And so, President Biden held a briefing today with his coronavirus team. They talked about the state of the pandemic, the state of vaccinations. He was even an hour late to an event that he had in the East Room because of that briefing, Anderson.

And he himself is acknowledging that they are putting the 25-person team to talk about what is going on right now in this phase of the pandemic given it is not at where they expect it to be six months in, several months into taking office, and now it's a new phase that they're having to deal with that looks very different than what it did on day one.

COOPER: Yes, more than half of Americans not fully vaccinated. It's extraordinary that that is the situation right now.


COOPER: What are you learning about the discussions between the White House and health officials about possibly revising a mask mandate?

COLLINS: So, this is where it comes to affect people who actually did get vaccinated because we are hearing from sources that inside the White House and the top Federal health officials, they are having conversations and maybe preliminary ones, but they are talking about whether or not they need to update the mask guidance for those of us who are fully vaccinated.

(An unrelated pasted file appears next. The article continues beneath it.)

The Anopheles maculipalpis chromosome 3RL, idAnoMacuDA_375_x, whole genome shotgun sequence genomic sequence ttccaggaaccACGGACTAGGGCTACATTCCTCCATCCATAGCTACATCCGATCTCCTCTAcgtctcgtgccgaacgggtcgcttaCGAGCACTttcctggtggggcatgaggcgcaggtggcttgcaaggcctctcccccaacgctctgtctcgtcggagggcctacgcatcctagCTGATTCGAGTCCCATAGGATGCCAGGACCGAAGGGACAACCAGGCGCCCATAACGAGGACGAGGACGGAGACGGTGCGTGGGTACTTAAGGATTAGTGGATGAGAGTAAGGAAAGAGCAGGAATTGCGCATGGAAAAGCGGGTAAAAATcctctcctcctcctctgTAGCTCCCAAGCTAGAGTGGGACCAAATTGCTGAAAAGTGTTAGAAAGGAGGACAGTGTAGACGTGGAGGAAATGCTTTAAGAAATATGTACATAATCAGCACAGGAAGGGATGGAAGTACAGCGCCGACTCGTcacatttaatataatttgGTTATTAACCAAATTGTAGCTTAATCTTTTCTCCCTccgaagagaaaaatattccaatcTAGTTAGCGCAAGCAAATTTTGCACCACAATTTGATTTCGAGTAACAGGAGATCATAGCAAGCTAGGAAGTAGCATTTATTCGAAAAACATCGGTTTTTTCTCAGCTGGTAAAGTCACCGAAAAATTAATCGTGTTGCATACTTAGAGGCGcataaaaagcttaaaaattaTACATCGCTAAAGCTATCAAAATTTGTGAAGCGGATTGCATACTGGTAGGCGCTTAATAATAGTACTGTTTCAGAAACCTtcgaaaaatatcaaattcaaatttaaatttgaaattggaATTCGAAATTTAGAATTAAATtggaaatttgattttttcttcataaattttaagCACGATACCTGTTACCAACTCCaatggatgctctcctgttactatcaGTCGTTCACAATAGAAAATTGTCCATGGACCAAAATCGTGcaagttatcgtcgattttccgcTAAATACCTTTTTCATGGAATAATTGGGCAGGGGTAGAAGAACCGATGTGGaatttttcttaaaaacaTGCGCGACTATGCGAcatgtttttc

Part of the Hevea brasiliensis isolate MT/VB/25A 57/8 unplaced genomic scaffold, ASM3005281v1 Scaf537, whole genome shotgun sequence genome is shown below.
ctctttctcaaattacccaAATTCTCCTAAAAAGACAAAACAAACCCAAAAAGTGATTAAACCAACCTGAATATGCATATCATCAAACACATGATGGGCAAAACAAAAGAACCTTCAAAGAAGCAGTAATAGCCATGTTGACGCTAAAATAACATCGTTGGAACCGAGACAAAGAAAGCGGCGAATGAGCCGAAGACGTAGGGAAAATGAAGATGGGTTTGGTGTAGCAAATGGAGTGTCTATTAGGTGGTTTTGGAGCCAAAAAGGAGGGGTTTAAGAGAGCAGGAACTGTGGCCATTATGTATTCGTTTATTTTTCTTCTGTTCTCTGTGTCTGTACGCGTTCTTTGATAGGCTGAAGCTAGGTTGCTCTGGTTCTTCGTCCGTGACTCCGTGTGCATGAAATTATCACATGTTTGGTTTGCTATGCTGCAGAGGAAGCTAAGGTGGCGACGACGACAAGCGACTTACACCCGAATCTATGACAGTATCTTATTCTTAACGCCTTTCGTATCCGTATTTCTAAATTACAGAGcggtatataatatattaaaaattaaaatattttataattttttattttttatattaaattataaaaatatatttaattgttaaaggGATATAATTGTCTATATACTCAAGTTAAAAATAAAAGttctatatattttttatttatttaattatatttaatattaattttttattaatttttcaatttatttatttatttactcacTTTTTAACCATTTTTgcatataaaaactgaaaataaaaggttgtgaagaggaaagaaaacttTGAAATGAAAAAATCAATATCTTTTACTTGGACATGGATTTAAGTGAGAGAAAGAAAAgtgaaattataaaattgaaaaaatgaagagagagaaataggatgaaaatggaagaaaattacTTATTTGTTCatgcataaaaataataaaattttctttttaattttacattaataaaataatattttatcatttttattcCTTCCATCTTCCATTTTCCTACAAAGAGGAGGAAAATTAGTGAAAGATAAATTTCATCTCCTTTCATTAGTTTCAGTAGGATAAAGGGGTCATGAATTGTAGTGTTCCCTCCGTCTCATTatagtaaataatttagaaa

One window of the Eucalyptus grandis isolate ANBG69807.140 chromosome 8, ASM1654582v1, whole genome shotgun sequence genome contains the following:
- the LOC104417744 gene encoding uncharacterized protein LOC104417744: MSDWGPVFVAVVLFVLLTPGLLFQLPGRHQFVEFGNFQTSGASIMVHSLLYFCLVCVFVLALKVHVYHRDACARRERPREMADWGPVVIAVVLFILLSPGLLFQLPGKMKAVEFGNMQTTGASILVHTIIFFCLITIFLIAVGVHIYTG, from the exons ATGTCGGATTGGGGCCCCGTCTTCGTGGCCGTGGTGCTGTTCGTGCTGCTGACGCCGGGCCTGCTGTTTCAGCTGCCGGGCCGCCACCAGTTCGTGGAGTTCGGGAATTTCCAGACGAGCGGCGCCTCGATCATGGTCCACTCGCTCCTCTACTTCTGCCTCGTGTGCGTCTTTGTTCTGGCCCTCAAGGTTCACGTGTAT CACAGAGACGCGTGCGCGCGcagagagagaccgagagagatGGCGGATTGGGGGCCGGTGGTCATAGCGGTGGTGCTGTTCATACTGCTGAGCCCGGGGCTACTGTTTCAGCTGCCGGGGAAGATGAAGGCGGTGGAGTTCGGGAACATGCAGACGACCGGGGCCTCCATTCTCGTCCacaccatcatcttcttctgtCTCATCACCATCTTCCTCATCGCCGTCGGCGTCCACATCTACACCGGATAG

When you're in an indoor setting, when you're around other people who are not vaccinated, given we are seeing breakthrough cases happening to those people who are fully vaccinated, and they are still investigating what the spread of that is going to look like.

And so, the White House was insistent today. They wouldn't even confirm that these conversations were happening, though we know that they are from multiple sources. But they did say right, now the guidance still stands as it was from what the C.D.C. said a few months ago, if you're fully vaccinated, you don't need to wear a mask.